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Receiving the Light

 If you keep on waiting, even for a bus, it feels if it will never

 come. But just relax and lo!  It appears and you have to

 scramble on. But it is easier to relax if you are better prepared.

 If I get up early enough to wander  round the garden, delight in

 the flowers I pick, read some Quaker Faith & Practice and still

 drive slowly to meeting, my attitude is calmer, more welcoming,

 more open, more loving.

 I know this, yet still so often fail to do it.


 St John of the Cross, one of Christendom’s greatest mystics,

 has advice for when the light just will not come. ‘What we must

 do in the dark night,’ he writes,‘is leave the soul free and

 unencumbered, at rest from knowledge and from thought. We

 must not trouble as to what to think or what to meditate –

  be content, rather, to wait on God peacefully, attentively,

 without anxiety. Not straining to experience or to perceive him.

 Such efforts only disquiet the tranquillity granted to the soul in


 Rosemary Hartill and Vera Dolton [dialogue], Faith into

 Action: All Journeys have a Beginning, The Friend,

 3 August 2007


 Discernment is a bit like wisdom: we sense what it means, but

 we get a bit stumped if we have to explain it or describe it. It

 means sorting out right from wrong. It is a process rather than a

 result, but we use it to represent a variety of different processes:

 or at least what we do in groups this size, and larger; what we

 do in smaller groups (like our own meetings) and what we do

 individually, in private….

  It means listening to God. That’s a problem for many of us as

 we have not found God speaks to us. But we do still have to

 listen to discern. The voice – whether of God, of the Spirit, of the

 leadings of the centred group or the deeply grounded person –

 will come. That is our experience, and it’s inevitable that we

 have different ways of experiencing it and describing that



 We have different ways of testing these experiences. There is a

 good description in Galatians 5:22-23, the fruits of the Spirit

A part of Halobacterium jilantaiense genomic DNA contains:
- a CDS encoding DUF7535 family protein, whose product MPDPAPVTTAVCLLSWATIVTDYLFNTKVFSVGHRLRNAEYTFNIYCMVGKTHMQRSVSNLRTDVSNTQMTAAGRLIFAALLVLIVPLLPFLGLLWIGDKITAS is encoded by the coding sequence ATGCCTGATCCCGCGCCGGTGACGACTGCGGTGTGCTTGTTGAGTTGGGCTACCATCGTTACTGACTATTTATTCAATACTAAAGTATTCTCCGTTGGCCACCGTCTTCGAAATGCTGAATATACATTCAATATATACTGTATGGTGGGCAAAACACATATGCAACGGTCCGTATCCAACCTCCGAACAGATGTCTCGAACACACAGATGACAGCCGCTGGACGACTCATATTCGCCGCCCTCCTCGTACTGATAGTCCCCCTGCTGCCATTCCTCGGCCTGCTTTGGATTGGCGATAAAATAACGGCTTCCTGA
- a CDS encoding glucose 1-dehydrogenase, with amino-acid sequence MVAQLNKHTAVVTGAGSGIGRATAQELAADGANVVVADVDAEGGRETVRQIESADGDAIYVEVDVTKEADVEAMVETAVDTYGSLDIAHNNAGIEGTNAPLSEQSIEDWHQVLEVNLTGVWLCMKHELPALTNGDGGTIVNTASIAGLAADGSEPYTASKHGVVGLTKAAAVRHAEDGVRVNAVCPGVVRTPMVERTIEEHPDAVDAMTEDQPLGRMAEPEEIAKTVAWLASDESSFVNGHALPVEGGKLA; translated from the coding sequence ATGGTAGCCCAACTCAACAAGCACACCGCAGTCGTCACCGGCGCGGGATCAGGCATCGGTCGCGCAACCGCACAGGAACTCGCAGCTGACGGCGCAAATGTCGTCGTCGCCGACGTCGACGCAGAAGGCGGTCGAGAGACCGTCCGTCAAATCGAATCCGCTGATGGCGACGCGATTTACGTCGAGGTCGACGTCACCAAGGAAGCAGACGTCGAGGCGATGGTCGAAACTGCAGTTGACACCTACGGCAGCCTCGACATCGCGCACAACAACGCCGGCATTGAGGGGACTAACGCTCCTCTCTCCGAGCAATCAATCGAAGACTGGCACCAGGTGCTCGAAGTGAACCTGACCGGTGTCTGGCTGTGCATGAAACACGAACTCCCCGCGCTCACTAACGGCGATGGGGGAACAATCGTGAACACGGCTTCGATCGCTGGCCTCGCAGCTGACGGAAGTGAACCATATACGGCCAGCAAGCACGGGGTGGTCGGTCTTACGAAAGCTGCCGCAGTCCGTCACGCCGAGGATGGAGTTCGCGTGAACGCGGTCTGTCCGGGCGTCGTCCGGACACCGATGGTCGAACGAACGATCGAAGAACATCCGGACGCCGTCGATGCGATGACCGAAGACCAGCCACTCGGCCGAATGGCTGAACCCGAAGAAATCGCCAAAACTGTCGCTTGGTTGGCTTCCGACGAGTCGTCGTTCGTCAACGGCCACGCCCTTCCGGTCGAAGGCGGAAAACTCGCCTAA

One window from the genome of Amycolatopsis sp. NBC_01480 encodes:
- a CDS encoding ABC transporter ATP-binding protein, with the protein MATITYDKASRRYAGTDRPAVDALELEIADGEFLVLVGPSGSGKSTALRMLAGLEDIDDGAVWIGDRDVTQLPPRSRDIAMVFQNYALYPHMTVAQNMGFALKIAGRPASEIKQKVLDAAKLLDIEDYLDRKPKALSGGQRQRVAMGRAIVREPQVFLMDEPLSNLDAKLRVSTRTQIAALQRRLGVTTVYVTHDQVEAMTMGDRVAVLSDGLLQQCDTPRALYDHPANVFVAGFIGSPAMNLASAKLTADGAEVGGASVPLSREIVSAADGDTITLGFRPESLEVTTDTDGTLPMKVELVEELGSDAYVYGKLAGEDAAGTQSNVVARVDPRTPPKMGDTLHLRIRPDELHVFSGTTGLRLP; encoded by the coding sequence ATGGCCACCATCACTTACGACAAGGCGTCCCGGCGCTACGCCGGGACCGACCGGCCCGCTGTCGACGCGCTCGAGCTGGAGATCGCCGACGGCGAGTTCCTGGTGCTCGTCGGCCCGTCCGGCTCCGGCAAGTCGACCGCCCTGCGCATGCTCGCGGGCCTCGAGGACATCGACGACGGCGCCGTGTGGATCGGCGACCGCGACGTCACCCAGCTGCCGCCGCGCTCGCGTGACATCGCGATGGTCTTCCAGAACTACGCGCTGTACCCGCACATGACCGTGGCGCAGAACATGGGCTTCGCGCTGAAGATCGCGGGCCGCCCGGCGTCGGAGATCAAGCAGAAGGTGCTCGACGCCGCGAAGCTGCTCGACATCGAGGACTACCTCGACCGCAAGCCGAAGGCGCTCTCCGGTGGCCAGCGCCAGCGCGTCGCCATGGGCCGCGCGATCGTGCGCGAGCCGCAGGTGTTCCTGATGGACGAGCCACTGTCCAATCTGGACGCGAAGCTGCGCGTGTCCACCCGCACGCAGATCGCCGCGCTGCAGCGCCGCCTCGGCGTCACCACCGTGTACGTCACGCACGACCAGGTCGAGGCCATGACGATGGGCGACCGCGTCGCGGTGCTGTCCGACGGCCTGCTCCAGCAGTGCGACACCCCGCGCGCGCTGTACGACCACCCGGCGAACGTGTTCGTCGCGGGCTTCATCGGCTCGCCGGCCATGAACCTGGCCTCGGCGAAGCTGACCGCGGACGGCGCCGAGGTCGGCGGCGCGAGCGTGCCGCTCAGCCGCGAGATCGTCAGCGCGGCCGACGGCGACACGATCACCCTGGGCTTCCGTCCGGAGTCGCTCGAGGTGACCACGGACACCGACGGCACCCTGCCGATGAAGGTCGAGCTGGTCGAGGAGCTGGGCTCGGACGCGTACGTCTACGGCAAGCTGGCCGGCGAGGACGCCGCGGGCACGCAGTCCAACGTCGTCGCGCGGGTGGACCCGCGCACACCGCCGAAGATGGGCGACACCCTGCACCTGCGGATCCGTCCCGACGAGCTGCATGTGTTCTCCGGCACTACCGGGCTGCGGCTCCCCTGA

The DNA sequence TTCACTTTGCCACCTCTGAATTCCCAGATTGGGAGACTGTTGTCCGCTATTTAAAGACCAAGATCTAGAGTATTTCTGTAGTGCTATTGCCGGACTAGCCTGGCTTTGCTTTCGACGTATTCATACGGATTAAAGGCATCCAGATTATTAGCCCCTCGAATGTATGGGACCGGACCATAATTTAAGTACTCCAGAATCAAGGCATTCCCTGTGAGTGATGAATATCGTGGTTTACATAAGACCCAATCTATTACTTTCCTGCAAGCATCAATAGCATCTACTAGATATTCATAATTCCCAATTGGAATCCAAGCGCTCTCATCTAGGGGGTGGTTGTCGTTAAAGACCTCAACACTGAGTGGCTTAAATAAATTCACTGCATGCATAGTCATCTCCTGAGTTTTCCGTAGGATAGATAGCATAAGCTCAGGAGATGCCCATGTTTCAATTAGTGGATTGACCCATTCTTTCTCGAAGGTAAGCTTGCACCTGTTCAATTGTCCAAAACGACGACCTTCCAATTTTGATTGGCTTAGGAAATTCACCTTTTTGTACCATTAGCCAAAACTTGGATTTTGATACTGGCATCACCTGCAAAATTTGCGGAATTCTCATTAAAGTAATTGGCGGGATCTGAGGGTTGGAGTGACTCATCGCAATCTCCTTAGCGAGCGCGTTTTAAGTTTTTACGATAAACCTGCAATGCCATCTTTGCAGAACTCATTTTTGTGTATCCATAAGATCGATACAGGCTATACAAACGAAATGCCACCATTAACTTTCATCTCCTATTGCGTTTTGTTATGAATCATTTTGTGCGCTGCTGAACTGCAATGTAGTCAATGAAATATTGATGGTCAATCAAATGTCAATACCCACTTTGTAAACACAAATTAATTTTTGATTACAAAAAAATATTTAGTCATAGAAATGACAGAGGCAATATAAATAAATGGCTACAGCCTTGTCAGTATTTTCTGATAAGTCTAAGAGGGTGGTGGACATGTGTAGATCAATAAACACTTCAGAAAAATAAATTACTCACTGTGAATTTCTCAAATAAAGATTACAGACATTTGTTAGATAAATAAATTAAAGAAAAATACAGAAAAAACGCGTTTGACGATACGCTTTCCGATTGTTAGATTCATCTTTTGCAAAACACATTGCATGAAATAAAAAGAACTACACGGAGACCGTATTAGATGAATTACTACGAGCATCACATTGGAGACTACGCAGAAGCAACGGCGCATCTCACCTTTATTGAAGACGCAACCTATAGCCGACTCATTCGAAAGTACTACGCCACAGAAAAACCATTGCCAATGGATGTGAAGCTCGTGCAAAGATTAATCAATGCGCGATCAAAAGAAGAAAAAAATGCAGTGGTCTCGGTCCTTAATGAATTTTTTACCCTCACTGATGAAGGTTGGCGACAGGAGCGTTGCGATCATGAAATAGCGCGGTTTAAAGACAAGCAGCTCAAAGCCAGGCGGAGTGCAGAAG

passage [the fruits are love, joy, peace, patience, kindness,

 goodness, faithfulness, gentleness and self-control], and

 Friends, along with many other Christians, have used versions

 of this over many centuries. In other faiths and traditions too,

 there are similar accounts of the way in which people have

 heard and tested

  Christine Davis and Douglas Rennie [dialogue] (2007),

  Introduction on Discerning the Way,

The Blackbird

 The blackbird may have evolved in a certain way and just be the

 result of evolution, but on a wet day, when there are grey skies,

 and when the raucous sea-gulls have finally fallen silent and the

 drills have paused in the continuous digging up of the road and

 the traffic slides by more smoothly than usual, the song of a

 blackbird can open depths of meaning, can reveal other aspects

 of being alive.  But we keep these things secret, or write them

 in poems which most people ignore, because we do not have a

 shared vocabulary in which to explore ‘other aspects of being

 alive’, of the soul, of the Spirit….


 There is something within each of us that if nurtured may grow;

 something that shines and lights up the way.  There is a voice

 that needs to be heard….But often it seems that we are afraid

 of the voice that is our own.  It is as though we have to talk with

 the perfect intonations of the collective language, since

 otherwise [we will be pointed out] as different and we may not

 be accepted….We do not always recognise our own voice….

  Of course there needs to be a shared language, but this does

 not mean that all the words need to be immediately recognised.

 What are required are the trust to speak and the confidence to

 listen. There needs to be a willingness to share the same space

 and to seek meaning together.

 Harvey Gillman (2007), Consider the Blackbird –

 Reflections on Spirituality and Language, London: